Hamish McRae: As its population ages and inflation stalls, Europe is becoming more like Japan than it might like to admit

Economic View: The reason Japan stagnated is because it did not want to make structural reforms

Mario Draghi says it isn't; many people fear it will become it; and would that be so bad, after all?

The proposition is that Europe will become the new Japan. It is not a new idea at all, but it has been given legs by the rising fears that one aspect of the Japanese economy over the past 25 years – persistent deflation – is in danger of becoming embedded in the eurozone.

Mr Draghi was seeking to tackle that possibility when he said that the European Central Bank needed a "safety margin" when tacking deflation. We learn today whether there is any significant shift in ECB policy in response to this danger.

At the moment the eurozone is still some way from outright deflation. The latest figures, for November, show annual inflation for the region as a whole at 0.9 per cent, up a touch from 0.7 per cent in October. But while in Germany inflation on the harmonised basis was 1.6 per cent, in Spain it was only 0.3 per cent (after zero in October). But you can understand the concern, particularly for the highly indebted periphery, which need some inflation to help reduce the real value of their debts. In any case the whole region is well below the ECB ceiling of 2 per cent, so it has room to move.

However, while deflation is naturally the aspect of Japan's economic predicament that the ECB focuses on, there are other ways in which Europe is coming to resemble Japan, of which the most obvious is demography. Or rather parts of Europe: I have shown in the graph the most recent UN projections for the population of Japan through to 2050, plus those of Germany, France, the UK and Italy. Japan is projected to fall from 127 million at present to 108 million. Germany is rather similar, falling from 83 million to 72.5 million. But Italy is projected to stay at around its present 60 million – though the age structure will be very different, while France and the UK are both projected to increase from around 63 million to 73 million – ie to become about the same size as Germany.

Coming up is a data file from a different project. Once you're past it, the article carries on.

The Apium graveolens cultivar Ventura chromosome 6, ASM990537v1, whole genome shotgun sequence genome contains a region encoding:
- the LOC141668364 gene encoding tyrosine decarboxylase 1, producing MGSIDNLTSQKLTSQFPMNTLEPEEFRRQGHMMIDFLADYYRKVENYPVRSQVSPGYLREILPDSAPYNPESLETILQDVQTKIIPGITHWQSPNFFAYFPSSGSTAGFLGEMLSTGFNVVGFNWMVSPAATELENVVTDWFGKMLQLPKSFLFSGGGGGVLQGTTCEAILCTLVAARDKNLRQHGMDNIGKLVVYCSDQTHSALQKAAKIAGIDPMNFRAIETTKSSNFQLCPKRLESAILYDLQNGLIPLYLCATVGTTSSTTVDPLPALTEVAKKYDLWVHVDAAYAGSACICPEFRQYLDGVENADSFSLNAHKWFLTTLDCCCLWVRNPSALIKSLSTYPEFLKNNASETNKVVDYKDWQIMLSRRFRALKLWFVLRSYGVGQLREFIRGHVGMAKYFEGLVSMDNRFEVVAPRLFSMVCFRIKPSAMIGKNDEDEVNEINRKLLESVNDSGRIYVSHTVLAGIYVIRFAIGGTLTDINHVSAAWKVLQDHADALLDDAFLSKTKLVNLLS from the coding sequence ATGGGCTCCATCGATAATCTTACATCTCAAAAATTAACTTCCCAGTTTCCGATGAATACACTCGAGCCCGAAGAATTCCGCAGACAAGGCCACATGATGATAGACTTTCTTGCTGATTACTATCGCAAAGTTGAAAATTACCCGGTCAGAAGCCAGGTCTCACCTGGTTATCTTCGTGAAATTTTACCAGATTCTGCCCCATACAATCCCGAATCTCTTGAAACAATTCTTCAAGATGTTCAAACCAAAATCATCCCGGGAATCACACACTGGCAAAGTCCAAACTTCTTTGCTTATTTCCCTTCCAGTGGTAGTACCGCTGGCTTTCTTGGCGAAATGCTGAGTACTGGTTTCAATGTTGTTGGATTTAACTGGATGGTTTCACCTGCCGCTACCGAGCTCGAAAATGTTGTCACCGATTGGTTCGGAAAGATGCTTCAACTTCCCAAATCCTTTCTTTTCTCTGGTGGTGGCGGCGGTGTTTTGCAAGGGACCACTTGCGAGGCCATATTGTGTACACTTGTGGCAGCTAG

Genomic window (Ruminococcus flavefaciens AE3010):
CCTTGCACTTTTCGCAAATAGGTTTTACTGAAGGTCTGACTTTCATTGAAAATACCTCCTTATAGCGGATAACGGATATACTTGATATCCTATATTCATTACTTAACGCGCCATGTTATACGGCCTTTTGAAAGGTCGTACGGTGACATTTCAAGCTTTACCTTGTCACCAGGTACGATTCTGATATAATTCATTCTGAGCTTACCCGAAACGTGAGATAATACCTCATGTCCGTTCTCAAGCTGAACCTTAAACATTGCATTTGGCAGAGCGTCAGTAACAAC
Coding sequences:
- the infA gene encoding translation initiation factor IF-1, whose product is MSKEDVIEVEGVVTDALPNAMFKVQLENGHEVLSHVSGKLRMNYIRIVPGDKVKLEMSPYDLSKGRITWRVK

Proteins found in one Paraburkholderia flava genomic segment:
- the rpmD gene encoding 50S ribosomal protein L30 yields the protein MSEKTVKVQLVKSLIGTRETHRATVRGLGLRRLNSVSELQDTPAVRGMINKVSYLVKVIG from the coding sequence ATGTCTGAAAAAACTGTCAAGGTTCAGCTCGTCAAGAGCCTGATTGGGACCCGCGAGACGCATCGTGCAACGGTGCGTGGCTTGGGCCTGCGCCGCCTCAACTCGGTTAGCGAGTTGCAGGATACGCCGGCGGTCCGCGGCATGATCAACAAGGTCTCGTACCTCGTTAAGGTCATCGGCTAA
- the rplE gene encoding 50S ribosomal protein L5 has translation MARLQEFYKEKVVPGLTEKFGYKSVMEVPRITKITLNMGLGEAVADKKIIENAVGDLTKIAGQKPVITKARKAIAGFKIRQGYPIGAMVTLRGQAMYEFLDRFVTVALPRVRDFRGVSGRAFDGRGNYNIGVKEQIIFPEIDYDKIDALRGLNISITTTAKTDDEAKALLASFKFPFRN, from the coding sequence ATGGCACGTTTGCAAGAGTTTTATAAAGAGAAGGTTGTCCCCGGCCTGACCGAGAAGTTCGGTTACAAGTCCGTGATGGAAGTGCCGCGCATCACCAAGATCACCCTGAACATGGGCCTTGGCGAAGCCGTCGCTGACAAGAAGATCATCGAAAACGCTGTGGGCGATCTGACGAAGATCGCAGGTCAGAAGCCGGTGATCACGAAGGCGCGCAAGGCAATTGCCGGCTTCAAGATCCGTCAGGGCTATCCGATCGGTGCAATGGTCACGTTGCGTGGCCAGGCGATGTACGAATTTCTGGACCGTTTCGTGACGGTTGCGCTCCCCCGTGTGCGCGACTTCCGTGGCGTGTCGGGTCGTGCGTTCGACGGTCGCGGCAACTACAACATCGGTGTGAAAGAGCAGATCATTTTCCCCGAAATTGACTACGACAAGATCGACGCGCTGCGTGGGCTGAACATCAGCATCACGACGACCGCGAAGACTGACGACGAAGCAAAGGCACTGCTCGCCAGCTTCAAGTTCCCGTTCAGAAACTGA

Now these are just projections. A lot can change. Strong job markets suck in people looking for work, while weak ones force them overseas.

In the case of the UK we seem already to be well past the 64 million mark, a level we were not expected to reach until 2016. France, too, is well past 64 million, at least if you add in Corsica.

So in population terms Europe is not the new Japan. Germany is, or at least will be unless its relative economic success sucks in large numbers of immigrants. Italy may become it if, as seems to be happening now, large numbers of young people leave for jobs elsewhere.

But France and the UK are heading in the other direction.

There is, however, a third dimension to Japan's relatively stagnant economy: the lack of structural change. That takes many forms. In Japan the issue is partly regulation, from restrictions on the retail trade and immigration, to protection of farmers and other special interest groups.

But it is also something deeper and very understandable: a desire to protect a lifestyle. Japan is safer and cleaner than just about any other country in the world and it is perfectly adequately prosperous. Why change?

If you look at Europe through Japanese eyes, you can see elements that are familiar particularly in Germany. There are also examples of the desire to protect what is seen as a special lifestyle, for example in France. But if you take Europe as a whole, there are certainly places that look outward rather than inward, with Switzerland, Scandinavia, Ireland and the UK at the top of the list.

The UK in particular differs sharply from Japan both in its attitude to immigration and its relationship with the rest of the Anglosphere. We are also very capable of generating inflation, perhaps rather too capable in that regard.

I think the central point here is that what has happened in Japan is largely the result of a choice of the Japanese people. There was an out-of-control property boom, the aftermath of which was bound to be a drag on growth for a decade. Policies were ineffective and there is a debate about why.

I personally feel the huge fiscal deficits and the ultra-low interest rates, while appropriate in the very short-run, actually inhibited what would have been a decent medium-term recovery.

But the real reason why the country has stagnated is because it did not want to make the structural reforms. It was a micro-economic failure rather than a macro-economic one.

Apply that thought to Europe. The region is a kaleidoscope. Some of the structural changes needed to make for a more competitive economy are being taken by countries on the periphery, notably Ireland.

But there are places where not a lot is happening – Italy for example. Germany, having pioneered labour market reform in the middle of the last decade, may now be relaxing again. The business mood there is quite cool to the grand coalition.

France? Hard to know, for the Hollande government is probably an interlude and the next government will take a different direction. The rigidities of the single currency and single interest rate don't help, but you cannot blame everything on the euro or the ECB.

If you focus on the narrow issue of deflation, there can be little doubt that the ECB has both the tools and the will to avoid the Japanese experience.

But this is not just a monetary matter, nor even a European Union matter – though a competent EU will be more conducive to growth than a bureaucratic one.

It is really a question of what people in Europe want. Do they want comfort and stability at the expense of growth? There is nothing wrong with that.

Or do they want something more exciting?

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